ArtsAutosBooksBusinessEducationEntertainmentFamilyFashionFoodGamesGenderHealthHolidaysHomeHubPagesPersonal FinancePetsPoliticsReligionSportsTechnologyTravel

Savory Fruit Salads

Updated on August 26, 2010
Photo by Zsuzsanna Kilian
Photo by Zsuzsanna Kilian

For a light savory snack!

Watermelon seeds can be toasted and salted to make a crunchy nibble called 'pepitas' to serve with drinks. Dry the seeds on kitchen paper and put them, with plenty of salt, on a baking tray in a low oven for 10 minutes. Store them in an airtight jar.

Savory fruit salads are excellent fare for hors d'oeuvres, light lunches, suppers or as a 'refresher course' between the main dish and the sweet in a really hearty meal.

Those containing meat are lifesaving for slimmers as a main course because they are satisfying without being fattening. They are also useful for packed lunches because the fruit does not go soggy when dressed.

Savory fruit salads are usually a combination of fruit, vegetables, fish or meat in a dressing. This can be a good egg-based mayonnaise, a vinaigrette or any of the milder dressings (tarragon cream and English salad cream are particularly good).

When making vinaigrette for savory fruit salads, use fruit juice instead of vinegar. Lemon, lime, pineapple, grapefruit or orange juice are all good. Failing this, cider or tarragon vinegar can be used. Blue cheese and mustard vinaigrettes also go well with fruit.

For a packed lunch salad, arrange slices of apple (dipped in lemon juice to prevent browning), orange segments and drained tuna fish on a shell of crisp lettuce leaves.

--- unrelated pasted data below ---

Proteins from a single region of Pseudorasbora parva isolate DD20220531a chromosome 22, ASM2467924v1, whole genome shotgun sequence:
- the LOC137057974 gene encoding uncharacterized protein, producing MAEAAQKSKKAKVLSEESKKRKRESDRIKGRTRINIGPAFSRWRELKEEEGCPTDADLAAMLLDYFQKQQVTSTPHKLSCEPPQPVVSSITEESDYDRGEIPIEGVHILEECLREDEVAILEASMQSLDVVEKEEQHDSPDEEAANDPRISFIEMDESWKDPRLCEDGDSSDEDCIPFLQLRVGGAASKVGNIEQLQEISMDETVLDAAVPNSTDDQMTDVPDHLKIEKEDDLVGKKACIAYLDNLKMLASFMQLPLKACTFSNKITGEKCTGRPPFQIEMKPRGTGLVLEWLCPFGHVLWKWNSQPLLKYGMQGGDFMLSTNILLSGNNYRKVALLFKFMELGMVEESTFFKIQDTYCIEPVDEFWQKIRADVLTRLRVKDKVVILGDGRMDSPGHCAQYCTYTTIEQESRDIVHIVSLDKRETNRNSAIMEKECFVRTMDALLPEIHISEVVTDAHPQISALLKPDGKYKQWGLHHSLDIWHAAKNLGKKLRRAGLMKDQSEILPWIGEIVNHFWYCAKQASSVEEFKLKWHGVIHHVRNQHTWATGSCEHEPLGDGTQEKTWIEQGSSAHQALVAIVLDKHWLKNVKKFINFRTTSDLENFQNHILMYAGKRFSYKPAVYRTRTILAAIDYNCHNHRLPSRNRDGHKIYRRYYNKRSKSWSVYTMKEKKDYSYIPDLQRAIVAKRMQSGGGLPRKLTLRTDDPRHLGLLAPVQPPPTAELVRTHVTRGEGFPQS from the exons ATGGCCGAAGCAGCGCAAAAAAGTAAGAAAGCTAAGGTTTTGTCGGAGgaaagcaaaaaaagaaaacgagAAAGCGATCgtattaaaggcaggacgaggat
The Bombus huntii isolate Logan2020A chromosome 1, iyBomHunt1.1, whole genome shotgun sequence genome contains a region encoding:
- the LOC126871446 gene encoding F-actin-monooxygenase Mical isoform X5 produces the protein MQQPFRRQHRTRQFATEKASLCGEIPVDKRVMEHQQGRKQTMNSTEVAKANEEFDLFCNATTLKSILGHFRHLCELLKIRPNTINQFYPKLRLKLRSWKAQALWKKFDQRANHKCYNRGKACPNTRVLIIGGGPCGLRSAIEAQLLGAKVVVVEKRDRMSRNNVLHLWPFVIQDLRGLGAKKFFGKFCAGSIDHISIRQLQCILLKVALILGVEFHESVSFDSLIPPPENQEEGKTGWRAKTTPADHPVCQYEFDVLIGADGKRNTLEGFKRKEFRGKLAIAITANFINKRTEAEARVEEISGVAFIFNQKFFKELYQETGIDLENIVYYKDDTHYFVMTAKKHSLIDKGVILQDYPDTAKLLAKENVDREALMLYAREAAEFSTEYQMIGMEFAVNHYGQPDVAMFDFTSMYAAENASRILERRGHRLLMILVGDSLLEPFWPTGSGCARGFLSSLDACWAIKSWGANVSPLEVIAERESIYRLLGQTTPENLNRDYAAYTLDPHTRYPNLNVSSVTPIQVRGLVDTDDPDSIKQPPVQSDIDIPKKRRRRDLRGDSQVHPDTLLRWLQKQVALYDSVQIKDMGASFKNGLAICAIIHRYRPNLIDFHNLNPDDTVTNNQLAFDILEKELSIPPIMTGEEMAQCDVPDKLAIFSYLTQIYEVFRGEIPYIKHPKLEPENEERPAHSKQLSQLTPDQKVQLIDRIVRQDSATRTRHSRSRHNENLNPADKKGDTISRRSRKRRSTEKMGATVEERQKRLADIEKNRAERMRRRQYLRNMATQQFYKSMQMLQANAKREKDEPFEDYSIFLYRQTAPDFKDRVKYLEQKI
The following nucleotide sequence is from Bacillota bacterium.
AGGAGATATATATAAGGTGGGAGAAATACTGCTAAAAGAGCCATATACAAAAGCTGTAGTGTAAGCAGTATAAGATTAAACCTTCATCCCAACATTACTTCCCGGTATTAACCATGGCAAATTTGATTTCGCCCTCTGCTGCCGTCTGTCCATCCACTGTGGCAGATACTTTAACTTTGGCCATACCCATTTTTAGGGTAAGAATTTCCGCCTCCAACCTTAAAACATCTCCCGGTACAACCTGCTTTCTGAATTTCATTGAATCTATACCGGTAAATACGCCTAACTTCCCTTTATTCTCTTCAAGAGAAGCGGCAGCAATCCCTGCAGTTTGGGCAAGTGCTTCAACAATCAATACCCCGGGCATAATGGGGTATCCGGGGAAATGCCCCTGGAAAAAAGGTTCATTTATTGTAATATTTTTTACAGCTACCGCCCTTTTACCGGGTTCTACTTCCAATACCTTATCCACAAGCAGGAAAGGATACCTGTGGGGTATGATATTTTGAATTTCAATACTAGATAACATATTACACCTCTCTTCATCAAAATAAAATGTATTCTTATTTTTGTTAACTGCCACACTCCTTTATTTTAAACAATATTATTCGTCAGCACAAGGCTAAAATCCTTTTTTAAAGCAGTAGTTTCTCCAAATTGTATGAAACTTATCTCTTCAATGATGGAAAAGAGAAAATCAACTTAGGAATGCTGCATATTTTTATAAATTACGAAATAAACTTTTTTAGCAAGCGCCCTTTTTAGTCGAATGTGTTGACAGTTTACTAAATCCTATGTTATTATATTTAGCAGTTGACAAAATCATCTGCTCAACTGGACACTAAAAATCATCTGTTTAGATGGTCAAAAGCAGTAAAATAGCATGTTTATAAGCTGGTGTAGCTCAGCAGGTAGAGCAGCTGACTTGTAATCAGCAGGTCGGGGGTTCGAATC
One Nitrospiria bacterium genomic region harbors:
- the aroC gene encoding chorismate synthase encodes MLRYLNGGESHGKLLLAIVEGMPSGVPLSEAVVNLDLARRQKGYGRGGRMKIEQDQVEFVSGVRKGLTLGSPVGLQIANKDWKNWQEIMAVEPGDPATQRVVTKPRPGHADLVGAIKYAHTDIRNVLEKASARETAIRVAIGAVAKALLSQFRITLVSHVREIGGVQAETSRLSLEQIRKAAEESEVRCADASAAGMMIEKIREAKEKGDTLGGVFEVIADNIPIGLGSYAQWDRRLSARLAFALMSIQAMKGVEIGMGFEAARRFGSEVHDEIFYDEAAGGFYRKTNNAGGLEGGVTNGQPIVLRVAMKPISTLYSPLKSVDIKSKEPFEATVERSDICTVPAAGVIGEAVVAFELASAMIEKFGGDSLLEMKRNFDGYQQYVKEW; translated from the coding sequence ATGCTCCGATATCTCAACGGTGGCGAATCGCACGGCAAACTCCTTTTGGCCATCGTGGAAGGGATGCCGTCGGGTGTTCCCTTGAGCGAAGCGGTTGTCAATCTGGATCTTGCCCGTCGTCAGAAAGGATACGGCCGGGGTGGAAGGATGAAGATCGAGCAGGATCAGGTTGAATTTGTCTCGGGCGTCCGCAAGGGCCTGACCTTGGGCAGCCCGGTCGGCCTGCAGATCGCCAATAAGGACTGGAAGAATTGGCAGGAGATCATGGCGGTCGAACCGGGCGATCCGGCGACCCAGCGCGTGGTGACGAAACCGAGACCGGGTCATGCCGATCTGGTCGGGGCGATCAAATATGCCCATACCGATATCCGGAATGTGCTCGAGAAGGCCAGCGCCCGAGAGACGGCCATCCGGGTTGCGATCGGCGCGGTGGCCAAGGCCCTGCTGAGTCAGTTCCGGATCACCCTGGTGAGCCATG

For a 'refresher course' salad, peel a lemon and chop it into tiny pieces.

Mix with crisp lettuce or curly endive, cucumber, spring onions and lots of chopped fresh parsley and lemon balm. Dress with a plain vinaigrette.

For a refreshing and unusual hors d'oeuvre, serve sliced pears on a bed of Chinese cabbage. Dress with blue cheese vinaigrette.

For a main course salad, mix pineapple cubes or melon balls with ham, cold chicken, cold lamb or cold roast beef, cubed cheese and grapes.

For an Italian hors d'oeuvre, serve melon quarters or pear halves on a bed of thinly sliced Prosciutto ham. If you are unable to obtain Prosciutto, use honey roast ham.

For a tasty accompaniment to cold ham, serve pineapple cubes on a bed of crisp batavia lettuce. Dress with a pineapple vinaigrette and sprinkle with freshly chopped parsley.

Comments

    0 of 8192 characters used
    Post Comment

    • profile image

      Twenty One Days 6 years ago

      Hi longtail. I have a question: what is batavia? -James.

    • Longtail profile image
      Author

      Longtail 6 years ago

      It's a type of lettuce, a lot nicer than iceberg, that most people are familiar with. I should probably have elaborated on it. I'll go fix it now. Thanks for bringing it up.

    Click to Rate This Article